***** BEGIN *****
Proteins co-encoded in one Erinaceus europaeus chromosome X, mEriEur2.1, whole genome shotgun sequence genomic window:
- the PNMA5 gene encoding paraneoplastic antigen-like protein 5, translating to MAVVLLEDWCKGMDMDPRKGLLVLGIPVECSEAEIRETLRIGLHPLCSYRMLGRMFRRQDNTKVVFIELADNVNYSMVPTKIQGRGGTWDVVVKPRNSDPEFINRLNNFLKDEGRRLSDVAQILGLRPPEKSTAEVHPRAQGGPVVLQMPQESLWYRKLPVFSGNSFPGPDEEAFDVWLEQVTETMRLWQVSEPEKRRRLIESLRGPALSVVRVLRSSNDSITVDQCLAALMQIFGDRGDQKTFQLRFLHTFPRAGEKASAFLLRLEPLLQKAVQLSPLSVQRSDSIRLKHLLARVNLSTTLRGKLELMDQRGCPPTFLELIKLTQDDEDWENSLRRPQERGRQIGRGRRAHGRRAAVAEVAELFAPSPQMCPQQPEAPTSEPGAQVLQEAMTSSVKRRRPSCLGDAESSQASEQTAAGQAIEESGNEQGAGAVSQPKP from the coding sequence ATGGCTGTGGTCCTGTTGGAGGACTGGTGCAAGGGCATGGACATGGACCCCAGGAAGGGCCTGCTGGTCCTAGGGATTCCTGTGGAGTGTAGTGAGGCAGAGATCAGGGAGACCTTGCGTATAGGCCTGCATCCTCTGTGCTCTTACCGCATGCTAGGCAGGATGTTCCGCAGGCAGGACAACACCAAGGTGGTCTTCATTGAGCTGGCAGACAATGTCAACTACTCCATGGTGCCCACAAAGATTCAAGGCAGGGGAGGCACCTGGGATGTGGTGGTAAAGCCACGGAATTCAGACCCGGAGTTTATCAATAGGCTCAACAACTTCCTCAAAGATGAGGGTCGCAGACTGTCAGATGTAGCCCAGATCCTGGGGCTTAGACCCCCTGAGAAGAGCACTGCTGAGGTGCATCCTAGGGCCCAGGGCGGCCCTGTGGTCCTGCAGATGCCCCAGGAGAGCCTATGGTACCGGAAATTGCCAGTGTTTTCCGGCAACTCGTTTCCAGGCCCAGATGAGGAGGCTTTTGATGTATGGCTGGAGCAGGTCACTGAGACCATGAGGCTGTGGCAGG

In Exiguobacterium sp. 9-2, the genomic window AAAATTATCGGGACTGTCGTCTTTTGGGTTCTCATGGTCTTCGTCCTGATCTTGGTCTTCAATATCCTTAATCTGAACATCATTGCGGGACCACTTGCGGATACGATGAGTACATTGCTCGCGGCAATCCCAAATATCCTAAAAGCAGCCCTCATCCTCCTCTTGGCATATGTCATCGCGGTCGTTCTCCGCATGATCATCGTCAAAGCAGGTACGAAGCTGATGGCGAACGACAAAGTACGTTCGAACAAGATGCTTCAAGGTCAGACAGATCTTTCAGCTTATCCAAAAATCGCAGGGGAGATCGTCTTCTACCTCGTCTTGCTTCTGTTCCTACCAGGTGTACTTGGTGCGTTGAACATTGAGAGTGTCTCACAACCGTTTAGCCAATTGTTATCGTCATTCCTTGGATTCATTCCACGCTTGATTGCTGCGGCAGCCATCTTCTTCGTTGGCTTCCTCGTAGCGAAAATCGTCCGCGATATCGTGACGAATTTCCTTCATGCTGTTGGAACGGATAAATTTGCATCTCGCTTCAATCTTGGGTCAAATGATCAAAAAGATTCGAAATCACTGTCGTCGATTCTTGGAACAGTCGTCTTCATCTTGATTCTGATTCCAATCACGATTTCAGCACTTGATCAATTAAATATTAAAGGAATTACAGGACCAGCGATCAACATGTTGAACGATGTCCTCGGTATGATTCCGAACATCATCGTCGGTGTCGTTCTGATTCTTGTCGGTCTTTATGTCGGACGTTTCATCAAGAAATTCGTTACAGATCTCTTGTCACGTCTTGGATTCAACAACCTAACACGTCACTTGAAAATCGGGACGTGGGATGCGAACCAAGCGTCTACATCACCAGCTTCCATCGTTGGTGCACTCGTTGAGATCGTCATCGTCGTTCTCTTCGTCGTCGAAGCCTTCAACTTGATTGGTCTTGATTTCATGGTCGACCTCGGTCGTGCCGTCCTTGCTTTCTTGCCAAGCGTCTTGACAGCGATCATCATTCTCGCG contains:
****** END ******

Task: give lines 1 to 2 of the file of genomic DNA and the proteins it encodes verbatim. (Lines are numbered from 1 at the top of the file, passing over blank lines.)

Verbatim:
Proteins co-encoded in one Erinaceus europaeus chromosome X, mEriEur2.1, whole genome shotgun sequence genomic window:
- the PNMA5 gene encoding paraneoplastic antigen-like protein 5, translating to MAVVLLEDWCKGMDMDPRKGLLVLGIPVECSEAEIRETLRIGLHPLCSYRMLGRMFRRQDNTKVVFIELADNVNYSMVPTKIQGRGGTWDVVVKPRNSDPEFINRLNNFLKDEGRRLSDVAQILGLRPPEKSTAEVHPRAQGGPVVLQMPQESLWYRKLPVFSGNSFPGPDEEAFDVWLEQVTETMRLWQVSEPEKRRRLIESLRGPALSVVRVLRSSNDSITVDQCLAALMQIFGDRGDQKTFQLRFLHTFPRAGEKASAFLLRLEPLLQKAVQLSPLSVQRSDSIRLKHLLARVNLSTTLRGKLELMDQRGCPPTFLELIKLTQDDEDWENSLRRPQERGRQIGRGRRAHGRRAAVAEVAELFAPSPQMCPQQPEAPTSEPGAQVLQEAMTSSVKRRRPSCLGDAESSQASEQTAAGQAIEESGNEQGAGAVSQPKP from the coding sequence ATGGCTGTGGTCCTGTTGGAGGACTGGTGCAAGGGCATGGACATGGACCCCAGGAAGGGCCTGCTGGTCCTAGGGATTCCTGTGGAGTGTAGTGAGGCAGAGATCAGGGAGACCTTGCGTATAGGCCTGCATCCTCTGTGCTCTTACCGCATGCTAGGCAGGATGTTCCGCAGGCAGGACAACACCAAGGTGGTCTTCATTGAGCTGGCAGACAATGTCAACTACTCCATGGTGCCCACAAAGATTCAAGGCAGGGGAGGCACCTGGGATGTGGTGGTAAAGCCACGGAATTCAGACCCGGAGTTTATCAATAGGCTCAACAACTTCCTCAAAGATGAGGGTCGCAGACTGTCAGATGTAGCCCAGATCCTGGGGCTTAGACCCCCTGAGAAGAGCACTGCTGAGGTGCATCCTAGGGCCCAGGGCGGCCCTGTGGTCCTGCAGATGCCCCAGGAGAGCCTATGGTACCGGAAATTGCCAGTGTTTTCCGGCAACTCGTTTCCAGGCCCAGATGAGGAGGCTTTTGATGTATGGCTGGAGCAGGTCACTGAGACCATGAGGCTGTGGCAGG